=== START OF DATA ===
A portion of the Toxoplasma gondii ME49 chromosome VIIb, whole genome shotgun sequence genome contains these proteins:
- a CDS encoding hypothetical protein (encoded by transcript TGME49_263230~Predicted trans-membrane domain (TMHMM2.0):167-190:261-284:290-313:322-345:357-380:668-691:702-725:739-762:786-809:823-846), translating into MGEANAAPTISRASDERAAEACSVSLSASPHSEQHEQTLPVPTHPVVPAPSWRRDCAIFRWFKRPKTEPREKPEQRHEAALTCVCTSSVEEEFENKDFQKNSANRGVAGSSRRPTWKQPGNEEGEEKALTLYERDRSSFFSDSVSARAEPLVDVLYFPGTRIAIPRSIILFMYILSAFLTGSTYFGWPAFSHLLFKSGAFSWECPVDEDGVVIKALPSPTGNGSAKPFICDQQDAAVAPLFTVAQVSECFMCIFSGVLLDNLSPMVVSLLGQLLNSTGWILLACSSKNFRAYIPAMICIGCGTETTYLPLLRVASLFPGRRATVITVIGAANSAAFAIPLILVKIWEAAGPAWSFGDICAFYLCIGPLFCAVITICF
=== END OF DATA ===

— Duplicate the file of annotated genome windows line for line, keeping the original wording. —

A portion of the Toxoplasma gondii ME49 chromosome VIIb, whole genome shotgun sequence genome contains these proteins:
- a CDS encoding hypothetical protein (encoded by transcript TGME49_263230~Predicted trans-membrane domain (TMHMM2.0):167-190:261-284:290-313:322-345:357-380:668-691:702-725:739-762:786-809:823-846), translating into MGEANAAPTISRASDERAAEACSVSLSASPHSEQHEQTLPVPTHPVVPAPSWRRDCAIFRWFKRPKTEPREKPEQRHEAALTCVCTSSVEEEFENKDFQKNSANRGVAGSSRRPTWKQPGNEEGEEKALTLYERDRSSFFSDSVSARAEPLVDVLYFPGTRIAIPRSIILFMYILSAFLTGSTYFGWPAFSHLLFKSGAFSWECPVDEDGVVIKALPSPTGNGSAKPFICDQQDAAVAPLFTVAQVSECFMCIFSGVLLDNLSPMVVSLLGQLLNSTGWILLACSSKNFRAYIPAMICIGCGTETTYLPLLRVASLFPGRRATVITVIGAANSAAFAIPLILVKIWEAAGPAWSFGDICAFYLCIGPLFCAVITICF